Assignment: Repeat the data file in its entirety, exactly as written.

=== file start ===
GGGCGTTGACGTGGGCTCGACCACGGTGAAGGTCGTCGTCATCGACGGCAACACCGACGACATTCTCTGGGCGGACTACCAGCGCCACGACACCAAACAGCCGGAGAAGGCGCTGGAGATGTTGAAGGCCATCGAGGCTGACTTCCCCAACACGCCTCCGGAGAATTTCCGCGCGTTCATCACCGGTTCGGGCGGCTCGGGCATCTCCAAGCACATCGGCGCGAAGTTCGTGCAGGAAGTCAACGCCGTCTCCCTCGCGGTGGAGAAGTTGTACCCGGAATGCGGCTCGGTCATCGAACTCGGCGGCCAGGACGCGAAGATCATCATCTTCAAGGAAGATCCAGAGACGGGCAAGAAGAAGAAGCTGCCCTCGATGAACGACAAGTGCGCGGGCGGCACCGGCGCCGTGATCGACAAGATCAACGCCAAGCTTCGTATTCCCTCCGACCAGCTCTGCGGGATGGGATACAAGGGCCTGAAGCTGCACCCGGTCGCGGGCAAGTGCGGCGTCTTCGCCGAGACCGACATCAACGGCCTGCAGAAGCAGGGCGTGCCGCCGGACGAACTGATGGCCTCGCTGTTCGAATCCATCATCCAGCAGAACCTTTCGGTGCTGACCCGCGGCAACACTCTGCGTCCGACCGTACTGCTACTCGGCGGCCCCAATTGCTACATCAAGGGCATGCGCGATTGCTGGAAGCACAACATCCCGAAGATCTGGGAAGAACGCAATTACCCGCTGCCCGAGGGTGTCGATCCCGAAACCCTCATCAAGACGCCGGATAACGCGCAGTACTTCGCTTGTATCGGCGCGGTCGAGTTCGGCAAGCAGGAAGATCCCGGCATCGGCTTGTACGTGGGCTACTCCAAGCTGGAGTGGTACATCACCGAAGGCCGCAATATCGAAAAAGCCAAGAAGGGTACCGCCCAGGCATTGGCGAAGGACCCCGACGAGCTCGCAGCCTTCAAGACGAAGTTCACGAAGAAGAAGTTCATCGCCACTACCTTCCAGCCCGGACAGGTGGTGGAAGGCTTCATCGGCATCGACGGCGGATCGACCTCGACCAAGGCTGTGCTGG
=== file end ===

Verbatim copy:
GGGCGTTGACGTGGGCTCGACCACGGTGAAGGTCGTCGTCATCGACGGCAACACCGACGACATTCTCTGGGCGGACTACCAGCGCCACGACACCAAACAGCCGGAGAAGGCGCTGGAGATGTTGAAGGCCATCGAGGCTGACTTCCCCAACACGCCTCCGGAGAATTTCCGCGCGTTCATCACCGGTTCGGGCGGCTCGGGCATCTCCAAGCACATCGGCGCGAAGTTCGTGCAGGAAGTCAACGCCGTCTCCCTCGCGGTGGAGAAGTTGTACCCGGAATGCGGCTCGGTCATCGAACTCGGCGGCCAGGACGCGAAGATCATCATCTTCAAGGAAGATCCAGAGACGGGCAAGAAGAAGAAGCTGCCCTCGATGAACGACAAGTGCGCGGGCGGCACCGGCGCCGTGATCGACAAGATCAACGCCAAGCTTCGTATTCCCTCCGACCAGCTCTGCGGGATGGGATACAAGGGCCTGAAGCTGCACCCGGTCGCGGGCAAGTGCGGCGTCTTCGCCGAGACCGACATCAACGGCCTGCAGAAGCAGGGCGTGCCGCCGGACGAACTGATGGCCTCGCTGTTCGAATCCATCATCCAGCAGAACCTTTCGGTGCTGACCCGCGGCAACACTCTGCGTCCGACCGTACTGCTACTCGGCGGCCCCAATTGCTACATCAAGGGCATGCGCGATTGCTGGAAGCACAACATCCCGAAGATCTGGGAAGAACGCAATTACCCGCTGCCCGAGGGTGTCGATCCCGAAACCCTCATCAAGACGCCGGATAACGCGCAGTACTTCGCTTGTATCGGCGCGGTCGAGTTCGGCAAGCAGGAAGATCCCGGCATCGGCTTGTACGTGGGCTACTCCAAGCTGGAGTGGTACATCACCGAAGGCCGCAATATCGAAAAAGCCAAGAAGGGTACCGCCCAGGCATTGGCGAAGGACCCCGACGAGCTCGCAGCCTTCAAGACGAAGTTCACGAAGAAGAAGTTCATCGCCACTACCTTCCAGCCCGGACAGGTGGTGGAAGGCTTCATCGGCATCGACGGCGGATCGACCTCGACCAAGGCTGTGCTGG